Bodhisattva, Probably Amoghapasa Lokeshvara

Period: early Malla period

Date: 14th–15th century

Culture: Nepal (Kathmandu Valley)

Medium: Wood with traces of gesso and color

Dimensions: H. 70 5/8 in. (179.4 cm); W. 20 11/16 in. (52.6 cm); D. 10 1/2 in. (26.7 cm)

Classification: Sculpture

Credit Line: Gift of Margery and Harry Kahn, 1982

Accession Number: 1982.247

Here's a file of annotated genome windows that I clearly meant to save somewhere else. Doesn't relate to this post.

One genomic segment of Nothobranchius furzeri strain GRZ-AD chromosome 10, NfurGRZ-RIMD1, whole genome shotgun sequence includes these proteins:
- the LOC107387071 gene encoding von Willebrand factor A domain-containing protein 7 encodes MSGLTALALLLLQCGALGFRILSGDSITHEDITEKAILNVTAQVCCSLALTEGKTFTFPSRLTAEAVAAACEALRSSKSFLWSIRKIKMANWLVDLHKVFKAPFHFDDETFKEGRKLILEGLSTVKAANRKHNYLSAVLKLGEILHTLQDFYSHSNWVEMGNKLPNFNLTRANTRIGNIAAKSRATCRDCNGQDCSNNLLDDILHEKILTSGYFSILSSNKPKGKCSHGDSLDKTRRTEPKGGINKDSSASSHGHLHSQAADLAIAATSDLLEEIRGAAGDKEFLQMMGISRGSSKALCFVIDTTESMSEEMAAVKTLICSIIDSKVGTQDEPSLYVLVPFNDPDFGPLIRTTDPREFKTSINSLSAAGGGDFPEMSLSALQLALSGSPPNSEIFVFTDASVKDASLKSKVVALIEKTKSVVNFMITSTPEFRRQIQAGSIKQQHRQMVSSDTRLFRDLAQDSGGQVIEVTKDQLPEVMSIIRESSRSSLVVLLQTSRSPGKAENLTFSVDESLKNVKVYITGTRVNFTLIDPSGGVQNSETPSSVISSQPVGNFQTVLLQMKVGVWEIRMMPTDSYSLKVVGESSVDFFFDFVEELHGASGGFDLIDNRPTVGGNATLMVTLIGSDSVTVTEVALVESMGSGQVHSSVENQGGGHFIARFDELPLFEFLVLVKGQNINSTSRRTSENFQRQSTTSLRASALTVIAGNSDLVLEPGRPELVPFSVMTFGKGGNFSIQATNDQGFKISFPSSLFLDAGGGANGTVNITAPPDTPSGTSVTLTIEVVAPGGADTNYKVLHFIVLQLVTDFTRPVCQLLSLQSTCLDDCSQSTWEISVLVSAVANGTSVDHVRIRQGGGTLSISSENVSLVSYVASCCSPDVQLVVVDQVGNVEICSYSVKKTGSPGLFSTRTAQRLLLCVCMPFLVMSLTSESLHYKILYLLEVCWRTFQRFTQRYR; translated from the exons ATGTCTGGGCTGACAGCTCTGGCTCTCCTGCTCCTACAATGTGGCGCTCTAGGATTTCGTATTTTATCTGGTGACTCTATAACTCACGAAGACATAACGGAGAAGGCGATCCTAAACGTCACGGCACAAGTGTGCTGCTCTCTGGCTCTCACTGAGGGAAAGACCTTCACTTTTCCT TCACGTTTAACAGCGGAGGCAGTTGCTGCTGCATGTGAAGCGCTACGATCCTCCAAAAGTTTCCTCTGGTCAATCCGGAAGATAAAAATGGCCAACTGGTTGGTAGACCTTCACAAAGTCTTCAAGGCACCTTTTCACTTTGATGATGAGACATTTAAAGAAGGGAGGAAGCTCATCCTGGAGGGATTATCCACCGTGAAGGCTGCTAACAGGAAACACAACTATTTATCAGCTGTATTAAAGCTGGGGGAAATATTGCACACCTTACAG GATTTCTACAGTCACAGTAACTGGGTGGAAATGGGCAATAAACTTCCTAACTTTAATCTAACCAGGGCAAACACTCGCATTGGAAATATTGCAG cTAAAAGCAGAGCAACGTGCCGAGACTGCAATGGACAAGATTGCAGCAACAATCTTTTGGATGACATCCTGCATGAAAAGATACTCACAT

Amoghapasa Lokeshvara, a manifestation of the Bodhisattva Avalokiteshvara and one of the most popular deities in Nepal, is one of the eight tutelary deities of the Kathmandu valley. A small number of nearly lifesize images of him survive from the fifteenth century, of which this is among the finest. He can be identified by the presence of the small Buddha Amitabha, his spiritual father, in his tall chignon, and by his eight arms, only two of which survive in complete form on the Museum's sculpture. The upper right forearm is broken and its hand was held up before the sculpture's chest in the fear-allaying gesture (abhayamudra). The lowered right arm held a water pot and the corresponding left hand is held in a gesture signifying charity (varadamudra). The other missing limbs were originally attached by means of sockets and pins to tenons, some of which are extant. There are traces of gesso on the sculpture and it was undoubtedly originally painted. Despite its losses, the proportions of the figure are elegant, the volumes beautifully articulated, and the benignly smiling face haunting.